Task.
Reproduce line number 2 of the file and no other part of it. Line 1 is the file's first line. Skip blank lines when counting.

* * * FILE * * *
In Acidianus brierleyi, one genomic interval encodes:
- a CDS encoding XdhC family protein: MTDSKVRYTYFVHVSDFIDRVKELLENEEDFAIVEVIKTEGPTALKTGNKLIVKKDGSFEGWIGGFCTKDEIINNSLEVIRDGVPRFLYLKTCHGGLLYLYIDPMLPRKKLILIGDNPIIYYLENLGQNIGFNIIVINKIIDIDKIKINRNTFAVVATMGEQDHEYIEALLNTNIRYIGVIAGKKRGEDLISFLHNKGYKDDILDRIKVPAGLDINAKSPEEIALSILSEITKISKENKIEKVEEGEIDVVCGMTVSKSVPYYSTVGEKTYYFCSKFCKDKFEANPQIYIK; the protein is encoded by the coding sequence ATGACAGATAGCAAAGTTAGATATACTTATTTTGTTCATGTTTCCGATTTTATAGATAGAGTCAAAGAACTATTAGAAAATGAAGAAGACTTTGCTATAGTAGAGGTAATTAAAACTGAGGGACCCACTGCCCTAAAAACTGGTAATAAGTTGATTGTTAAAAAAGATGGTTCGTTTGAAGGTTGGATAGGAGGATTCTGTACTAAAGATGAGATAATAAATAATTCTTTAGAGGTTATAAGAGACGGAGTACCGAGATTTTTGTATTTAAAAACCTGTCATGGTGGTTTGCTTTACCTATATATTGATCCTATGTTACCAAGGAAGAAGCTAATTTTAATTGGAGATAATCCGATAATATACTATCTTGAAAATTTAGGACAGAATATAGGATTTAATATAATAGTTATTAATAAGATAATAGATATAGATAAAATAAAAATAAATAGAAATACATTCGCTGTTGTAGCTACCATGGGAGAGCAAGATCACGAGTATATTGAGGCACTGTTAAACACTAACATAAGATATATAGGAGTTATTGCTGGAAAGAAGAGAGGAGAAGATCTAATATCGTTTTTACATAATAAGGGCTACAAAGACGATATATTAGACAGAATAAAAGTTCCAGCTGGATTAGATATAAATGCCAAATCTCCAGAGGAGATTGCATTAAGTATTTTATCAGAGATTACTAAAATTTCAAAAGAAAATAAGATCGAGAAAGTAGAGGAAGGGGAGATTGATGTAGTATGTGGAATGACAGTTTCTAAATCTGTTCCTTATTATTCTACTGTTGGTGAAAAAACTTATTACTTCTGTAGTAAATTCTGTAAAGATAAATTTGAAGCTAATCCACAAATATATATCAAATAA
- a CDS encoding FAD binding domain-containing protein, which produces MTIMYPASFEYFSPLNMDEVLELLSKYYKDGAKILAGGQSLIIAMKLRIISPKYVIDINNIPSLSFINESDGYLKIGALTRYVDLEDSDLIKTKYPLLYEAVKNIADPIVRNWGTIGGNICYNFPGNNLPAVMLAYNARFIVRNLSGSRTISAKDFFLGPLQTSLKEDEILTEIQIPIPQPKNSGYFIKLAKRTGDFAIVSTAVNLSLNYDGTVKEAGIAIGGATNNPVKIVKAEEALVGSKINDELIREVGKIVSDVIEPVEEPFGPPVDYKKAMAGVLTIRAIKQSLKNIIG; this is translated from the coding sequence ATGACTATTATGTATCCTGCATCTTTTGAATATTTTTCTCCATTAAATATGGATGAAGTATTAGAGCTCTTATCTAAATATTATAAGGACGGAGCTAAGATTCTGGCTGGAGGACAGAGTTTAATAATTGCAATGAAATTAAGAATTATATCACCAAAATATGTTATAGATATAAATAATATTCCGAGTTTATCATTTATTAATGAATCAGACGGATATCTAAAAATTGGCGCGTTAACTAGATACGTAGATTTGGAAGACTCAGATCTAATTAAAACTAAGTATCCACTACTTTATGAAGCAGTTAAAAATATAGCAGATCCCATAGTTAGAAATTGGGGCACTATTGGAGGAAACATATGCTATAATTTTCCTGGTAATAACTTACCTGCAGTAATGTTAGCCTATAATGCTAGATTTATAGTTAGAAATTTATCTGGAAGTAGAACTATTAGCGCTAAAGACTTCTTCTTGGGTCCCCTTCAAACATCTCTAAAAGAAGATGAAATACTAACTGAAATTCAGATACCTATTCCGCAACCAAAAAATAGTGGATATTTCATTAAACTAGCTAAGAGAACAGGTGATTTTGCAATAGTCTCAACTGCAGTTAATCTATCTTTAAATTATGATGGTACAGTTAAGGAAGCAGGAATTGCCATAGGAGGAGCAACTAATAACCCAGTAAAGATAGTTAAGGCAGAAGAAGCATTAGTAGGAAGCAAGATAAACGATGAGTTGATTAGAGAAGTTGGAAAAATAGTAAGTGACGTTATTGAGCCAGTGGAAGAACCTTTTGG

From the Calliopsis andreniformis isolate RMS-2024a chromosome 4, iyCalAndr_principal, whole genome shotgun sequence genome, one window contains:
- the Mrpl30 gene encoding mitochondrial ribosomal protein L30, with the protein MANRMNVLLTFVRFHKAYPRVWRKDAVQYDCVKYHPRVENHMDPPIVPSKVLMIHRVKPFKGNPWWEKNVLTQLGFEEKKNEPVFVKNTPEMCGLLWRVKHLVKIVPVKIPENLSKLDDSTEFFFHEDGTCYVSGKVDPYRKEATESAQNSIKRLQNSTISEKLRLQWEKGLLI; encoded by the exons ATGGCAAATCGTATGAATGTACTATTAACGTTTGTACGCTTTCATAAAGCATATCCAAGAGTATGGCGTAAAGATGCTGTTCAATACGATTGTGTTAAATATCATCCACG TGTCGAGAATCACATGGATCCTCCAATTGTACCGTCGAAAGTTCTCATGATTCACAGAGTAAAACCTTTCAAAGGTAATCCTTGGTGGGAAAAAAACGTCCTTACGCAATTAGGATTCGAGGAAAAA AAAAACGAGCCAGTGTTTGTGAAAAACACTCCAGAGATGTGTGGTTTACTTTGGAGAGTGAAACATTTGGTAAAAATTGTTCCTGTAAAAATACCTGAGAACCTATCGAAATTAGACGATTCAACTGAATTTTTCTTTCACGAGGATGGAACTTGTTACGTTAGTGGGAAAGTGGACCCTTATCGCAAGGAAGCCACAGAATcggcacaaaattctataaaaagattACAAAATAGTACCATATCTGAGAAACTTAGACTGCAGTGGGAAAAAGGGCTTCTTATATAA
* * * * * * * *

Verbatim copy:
- a CDS encoding XdhC family protein: MTDSKVRYTYFVHVSDFIDRVKELLENEEDFAIVEVIKTEGPTALKTGNKLIVKKDGSFEGWIGGFCTKDEIINNSLEVIRDGVPRFLYLKTCHGGLLYLYIDPMLPRKKLILIGDNPIIYYLENLGQNIGFNIIVINKIIDIDKIKINRNTFAVVATMGEQDHEYIEALLNTNIRYIGVIAGKKRGEDLISFLHNKGYKDDILDRIKVPAGLDINAKSPEEIALSILSEITKISKENKIEKVEEGEIDVVCGMTVSKSVPYYSTVGEKTYYFCSKFCKDKFEANPQIYIK; the protein is encoded by the coding sequence ATGACAGATAGCAAAGTTAGATATACTTATTTTGTTCATGTTTCCGATTTTATAGATAGAGTCAAAGAACTATTAGAAAATGAAGAAGACTTTGCTATAGTAGAGGTAATTAAAACTGAGGGACCCACTGCCCTAAAAACTGGTAATAAGTTGATTGTTAAAAAAGATGGTTCGTTTGAAGGTTGGATAGGAGGATTCTGTACTAAAGATGAGATAATAAATAATTCTTTAGAGGTTATAAGAGACGGAGTACCGAGATTTTTGTATTTAAAAACCTGTCATGGTGGTTTGCTTTACCTATATATTGATCCTATGTTACCAAGGAAGAAGCTAATTTTAATTGGAGATAATCCGATAATATACTATCTTGAAAATTTAGGACAGAATATAGGATTTAATATAATAGTTATTAATAAGATAATAGATATAGATAAAATAAAAATAAATAGAAATACATTCGCTGTTGTAGCTACCATGGGAGAGCAAGATCACGAGTATATTGAGGCACTGTTAAACACTAACATAAGATATATAGGAGTTATTGCTGGAAAGAAGAGAGGAGAAGATCTAATATCGTTTTTACATAATAAGGGCTACAAAGACGATATATTAGACAGAATAAAAGTTCCAGCTGGATTAGATATAAATGCCAAATCTCCAGAGGAGATTGCATTAAGTATTTTATCAGAGATTACTAAAATTTCAAAAGAAAATAAGATCGAGAAAGTAGAGGAAGGGGAGATTGATGTAGTATGTGGAATGACAGTTTCTAAATCTGTTCCTTATTATTCTACTGTTGGTGAAAAAACTTATTACTTCTGTAGTAAATTCTGTAAAGATAAATTTGAAGCTAATCCACAAATATATATCAAATAA